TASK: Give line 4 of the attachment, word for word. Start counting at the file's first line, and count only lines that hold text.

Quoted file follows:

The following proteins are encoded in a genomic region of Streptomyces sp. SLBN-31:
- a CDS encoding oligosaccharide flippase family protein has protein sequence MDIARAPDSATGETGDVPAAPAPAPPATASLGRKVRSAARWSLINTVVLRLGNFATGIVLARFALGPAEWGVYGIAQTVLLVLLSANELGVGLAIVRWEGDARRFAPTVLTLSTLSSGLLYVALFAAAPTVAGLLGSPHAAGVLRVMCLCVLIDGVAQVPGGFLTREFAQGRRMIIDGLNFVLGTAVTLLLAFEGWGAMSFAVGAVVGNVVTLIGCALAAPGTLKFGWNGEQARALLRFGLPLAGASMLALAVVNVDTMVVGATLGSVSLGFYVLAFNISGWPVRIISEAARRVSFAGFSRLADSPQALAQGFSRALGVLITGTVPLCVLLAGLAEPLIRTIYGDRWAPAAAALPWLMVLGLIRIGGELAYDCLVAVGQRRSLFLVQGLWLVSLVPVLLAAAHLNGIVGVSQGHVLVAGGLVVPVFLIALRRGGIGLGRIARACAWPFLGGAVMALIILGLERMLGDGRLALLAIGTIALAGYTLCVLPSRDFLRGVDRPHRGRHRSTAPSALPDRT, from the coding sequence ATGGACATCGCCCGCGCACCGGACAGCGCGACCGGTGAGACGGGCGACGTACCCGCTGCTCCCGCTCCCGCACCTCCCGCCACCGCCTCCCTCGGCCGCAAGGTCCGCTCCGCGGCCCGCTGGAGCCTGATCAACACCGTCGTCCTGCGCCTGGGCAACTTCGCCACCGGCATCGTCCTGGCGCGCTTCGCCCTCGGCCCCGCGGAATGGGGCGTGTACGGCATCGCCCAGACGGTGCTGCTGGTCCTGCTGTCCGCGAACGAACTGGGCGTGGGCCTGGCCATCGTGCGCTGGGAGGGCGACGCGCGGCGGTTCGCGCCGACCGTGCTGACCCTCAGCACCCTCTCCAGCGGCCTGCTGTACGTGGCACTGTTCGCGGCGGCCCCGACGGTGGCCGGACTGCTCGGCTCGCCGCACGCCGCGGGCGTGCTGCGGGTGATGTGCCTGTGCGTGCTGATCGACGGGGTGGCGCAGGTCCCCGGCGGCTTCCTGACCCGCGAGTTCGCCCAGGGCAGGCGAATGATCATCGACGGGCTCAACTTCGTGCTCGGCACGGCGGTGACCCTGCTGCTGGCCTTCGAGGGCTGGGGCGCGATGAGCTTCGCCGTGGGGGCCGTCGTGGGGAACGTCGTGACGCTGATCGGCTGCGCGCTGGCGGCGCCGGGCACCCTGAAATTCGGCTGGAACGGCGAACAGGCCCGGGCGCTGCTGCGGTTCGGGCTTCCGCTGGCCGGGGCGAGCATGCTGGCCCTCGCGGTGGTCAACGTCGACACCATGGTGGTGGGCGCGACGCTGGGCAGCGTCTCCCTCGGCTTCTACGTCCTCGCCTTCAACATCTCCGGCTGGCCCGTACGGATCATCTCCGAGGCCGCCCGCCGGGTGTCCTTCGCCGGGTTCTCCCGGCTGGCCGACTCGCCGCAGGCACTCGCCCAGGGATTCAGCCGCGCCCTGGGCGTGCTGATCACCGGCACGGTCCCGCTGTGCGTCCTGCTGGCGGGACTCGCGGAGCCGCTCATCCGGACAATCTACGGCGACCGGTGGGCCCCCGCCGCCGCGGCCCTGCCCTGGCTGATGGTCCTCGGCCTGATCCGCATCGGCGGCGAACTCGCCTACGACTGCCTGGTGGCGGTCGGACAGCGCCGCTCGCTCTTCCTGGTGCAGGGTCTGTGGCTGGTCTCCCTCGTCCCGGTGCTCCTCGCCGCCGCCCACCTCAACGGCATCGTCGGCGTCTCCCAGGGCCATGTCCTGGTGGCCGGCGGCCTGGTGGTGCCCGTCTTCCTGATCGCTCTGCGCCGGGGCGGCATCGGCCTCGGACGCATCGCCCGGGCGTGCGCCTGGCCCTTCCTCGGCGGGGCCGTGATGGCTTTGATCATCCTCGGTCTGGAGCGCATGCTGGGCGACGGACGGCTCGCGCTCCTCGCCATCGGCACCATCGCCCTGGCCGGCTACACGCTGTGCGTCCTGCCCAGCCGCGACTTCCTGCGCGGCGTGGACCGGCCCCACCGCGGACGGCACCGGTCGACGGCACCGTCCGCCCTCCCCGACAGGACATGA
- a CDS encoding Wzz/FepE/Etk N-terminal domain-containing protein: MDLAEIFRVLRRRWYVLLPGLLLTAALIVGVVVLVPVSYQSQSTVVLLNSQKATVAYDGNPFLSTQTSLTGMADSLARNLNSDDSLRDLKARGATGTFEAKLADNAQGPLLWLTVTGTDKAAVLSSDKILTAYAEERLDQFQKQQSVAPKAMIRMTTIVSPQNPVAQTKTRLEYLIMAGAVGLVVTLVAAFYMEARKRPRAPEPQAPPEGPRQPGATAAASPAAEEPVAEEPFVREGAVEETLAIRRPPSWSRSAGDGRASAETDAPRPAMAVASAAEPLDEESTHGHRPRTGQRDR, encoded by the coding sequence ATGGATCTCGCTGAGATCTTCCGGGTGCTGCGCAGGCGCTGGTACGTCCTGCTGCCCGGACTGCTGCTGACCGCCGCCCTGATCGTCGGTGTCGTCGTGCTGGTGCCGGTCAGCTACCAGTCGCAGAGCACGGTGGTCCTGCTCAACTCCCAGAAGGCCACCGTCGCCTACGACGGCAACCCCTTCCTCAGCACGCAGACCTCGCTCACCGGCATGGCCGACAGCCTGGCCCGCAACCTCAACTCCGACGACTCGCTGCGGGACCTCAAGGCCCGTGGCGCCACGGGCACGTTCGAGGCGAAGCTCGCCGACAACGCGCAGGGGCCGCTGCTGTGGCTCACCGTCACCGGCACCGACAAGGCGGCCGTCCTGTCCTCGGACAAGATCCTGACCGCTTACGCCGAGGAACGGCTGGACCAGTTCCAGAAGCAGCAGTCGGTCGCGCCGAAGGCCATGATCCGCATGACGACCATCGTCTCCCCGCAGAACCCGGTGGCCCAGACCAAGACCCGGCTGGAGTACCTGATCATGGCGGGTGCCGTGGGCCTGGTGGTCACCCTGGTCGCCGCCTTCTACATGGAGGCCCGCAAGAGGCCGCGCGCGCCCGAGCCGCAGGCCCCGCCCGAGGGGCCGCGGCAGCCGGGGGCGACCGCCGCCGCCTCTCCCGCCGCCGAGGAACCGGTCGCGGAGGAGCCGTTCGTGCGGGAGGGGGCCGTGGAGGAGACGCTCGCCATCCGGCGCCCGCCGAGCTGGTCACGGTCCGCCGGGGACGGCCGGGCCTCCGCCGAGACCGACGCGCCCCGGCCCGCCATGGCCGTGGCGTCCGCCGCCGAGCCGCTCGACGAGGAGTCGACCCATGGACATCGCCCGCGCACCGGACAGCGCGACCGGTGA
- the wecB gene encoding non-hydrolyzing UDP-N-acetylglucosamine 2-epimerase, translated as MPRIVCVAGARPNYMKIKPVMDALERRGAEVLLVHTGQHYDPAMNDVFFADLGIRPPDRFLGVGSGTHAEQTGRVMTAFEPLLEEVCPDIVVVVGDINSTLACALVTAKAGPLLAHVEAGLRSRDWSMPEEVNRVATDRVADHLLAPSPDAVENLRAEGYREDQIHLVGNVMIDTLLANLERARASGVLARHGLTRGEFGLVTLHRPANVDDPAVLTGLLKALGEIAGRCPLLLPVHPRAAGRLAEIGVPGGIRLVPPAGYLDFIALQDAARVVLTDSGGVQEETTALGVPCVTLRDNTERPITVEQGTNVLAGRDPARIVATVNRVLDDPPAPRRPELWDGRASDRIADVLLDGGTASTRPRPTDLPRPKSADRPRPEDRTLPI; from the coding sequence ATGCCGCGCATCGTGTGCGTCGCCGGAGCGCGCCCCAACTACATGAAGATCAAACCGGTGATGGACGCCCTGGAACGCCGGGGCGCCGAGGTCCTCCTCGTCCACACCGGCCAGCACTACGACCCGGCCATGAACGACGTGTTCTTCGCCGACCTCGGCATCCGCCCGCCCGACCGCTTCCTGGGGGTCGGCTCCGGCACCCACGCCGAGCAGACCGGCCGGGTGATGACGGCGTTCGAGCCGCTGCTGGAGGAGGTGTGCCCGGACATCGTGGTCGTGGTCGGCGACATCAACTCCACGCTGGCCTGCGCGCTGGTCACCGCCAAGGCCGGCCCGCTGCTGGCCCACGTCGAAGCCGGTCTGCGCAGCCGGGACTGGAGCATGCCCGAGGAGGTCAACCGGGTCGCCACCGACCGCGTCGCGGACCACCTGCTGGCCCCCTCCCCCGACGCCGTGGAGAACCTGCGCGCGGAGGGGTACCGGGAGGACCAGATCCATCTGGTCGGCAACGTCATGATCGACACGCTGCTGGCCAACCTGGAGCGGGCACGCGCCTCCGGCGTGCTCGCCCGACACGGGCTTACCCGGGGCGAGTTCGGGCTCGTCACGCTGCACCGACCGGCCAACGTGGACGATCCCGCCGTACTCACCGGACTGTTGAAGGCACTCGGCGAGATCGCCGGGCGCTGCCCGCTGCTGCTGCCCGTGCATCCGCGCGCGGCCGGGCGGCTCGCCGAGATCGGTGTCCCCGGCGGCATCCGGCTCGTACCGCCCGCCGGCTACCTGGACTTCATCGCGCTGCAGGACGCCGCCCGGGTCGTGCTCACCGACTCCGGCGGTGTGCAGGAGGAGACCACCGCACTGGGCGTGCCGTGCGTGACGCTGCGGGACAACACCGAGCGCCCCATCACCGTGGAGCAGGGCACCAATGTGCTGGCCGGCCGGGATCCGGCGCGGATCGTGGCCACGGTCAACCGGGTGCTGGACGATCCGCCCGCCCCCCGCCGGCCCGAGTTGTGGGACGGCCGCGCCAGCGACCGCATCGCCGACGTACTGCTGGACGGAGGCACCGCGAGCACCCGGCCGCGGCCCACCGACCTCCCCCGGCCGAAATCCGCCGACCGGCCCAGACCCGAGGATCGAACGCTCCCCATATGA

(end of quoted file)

- the wecB gene encoding non-hydrolyzing UDP-N-acetylglucosamine 2-epimerase, translated as MPRIVCVAGARPNYMKIKPVMDALERRGAEVLLVHTGQHYDPAMNDVFFADLGIRPPDRFLGVGSGTHAEQTGRVMTAFEPLLEEVCPDIVVVVGDINSTLACALVTAKAGPLLAHVEAGLRSRDWSMPEEVNRVATDRVADHLLAPSPDAVENLRAEGYREDQIHLVGNVMIDTLLANLERARASGVLARHGLTRGEFGLVTLHRPANVDDPAVLTGLLKALGEIAGRCPLLLPVHPRAAGRLAEIGVPGGIRLVPPAGYLDFIALQDAARVVLTDSGGVQEETTALGVPCVTLRDNTERPITVEQGTNVLAGRDPARIVATVNRVLDDPPAPRRPELWDGRASDRIADVLLDGGTASTRPRPTDLPRPKSADRPRPEDRTLPI; from the coding sequence ATGCCGCGCATCGTGTGCGTCGCCGGAGCGCGCCCCAACTACATGAAGATCAAACCGGTGATGGACGCCCTGGAACGCCGGGGCGCCGAGGTCCTCCTCGTCCACACCGGCCAGCACTACGACCCGGCCATGAACGACGTGTTCTTCGCCGACCTCGGCATCCGCCCGCCCGACCGCTTCCTGGGGGTCGGCTCCGGCACCCACGCCGAGCAGACCGGCCGGGTGATGACGGCGTTCGAGCCGCTGCTGGAGGAGGTGTGCCCGGACATCGTGGTCGTGGTCGGCGACATCAACTCCACGCTGGCCTGCGCGCTGGTCACCGCCAAGGCCGGCCCGCTGCTGGCCCACGTCGAAGCCGGTCTGCGCAGCCGGGACTGGAGCATGCCCGAGGAGGTCAACCGGGTCGCCACCGACCGCGTCGCGGACCACCTGCTGGCCCCCTCCCCCGACGCCGTGGAGAACCTGCGCGCGGAGGGGTACCGGGAGGACCAGATCCATCTGGTCGGCAACGTCATGATCGACACGCTGCTGGCCAACCTGGAGCGGGCACGCGCCTCCGGCGTGCTCGCCCGACACGGGCTTACCCGGGGCGAGTTCGGGCTCGTCACGCTGCACCGACCGGCCAACGTGGACGATCCCGCCGTACTCACCGGACTGTTGAAGGCACTCGGCGAGATCGCCGGGCGCTGCCCGCTGCTGCTGCCCGTGCATCCGCGCGCGGCCGGGCGGCTCGCCGAGATCGGTGTCCCCGGCGGCATCCGGCTCGTACCGCCCGCCGGCTACCTGGACTTCATCGCGCTGCAGGACGCCGCCCGGGTCGTGCTCACCGACTCCGGCGGTGTGCAGGAGGAGACCACCGCACTGGGCGTGCCGTGCGTGACGCTGCGGGACAACACCGAGCGCCCCATCACCGTGGAGCAGGGCACCAATGTGCTGGCCGGCCGGGATCCGGCGCGGATCGTGGCCACGGTCAACCGGGTGCTGGACGATCCGCCCGCCCCCCGCCGGCCCGAGTTGTGGGACGGCCGCGCCAGCGACCGCATCGCCGACGTACTGCTGGACGGAGGCACCGCGAGCACCCGGCCGCGGCCCACCGACCTCCCCCGGCCGAAATCCGCCGACCGGCCCAGACCCGAGGATCGAACGCTCCCCATATGA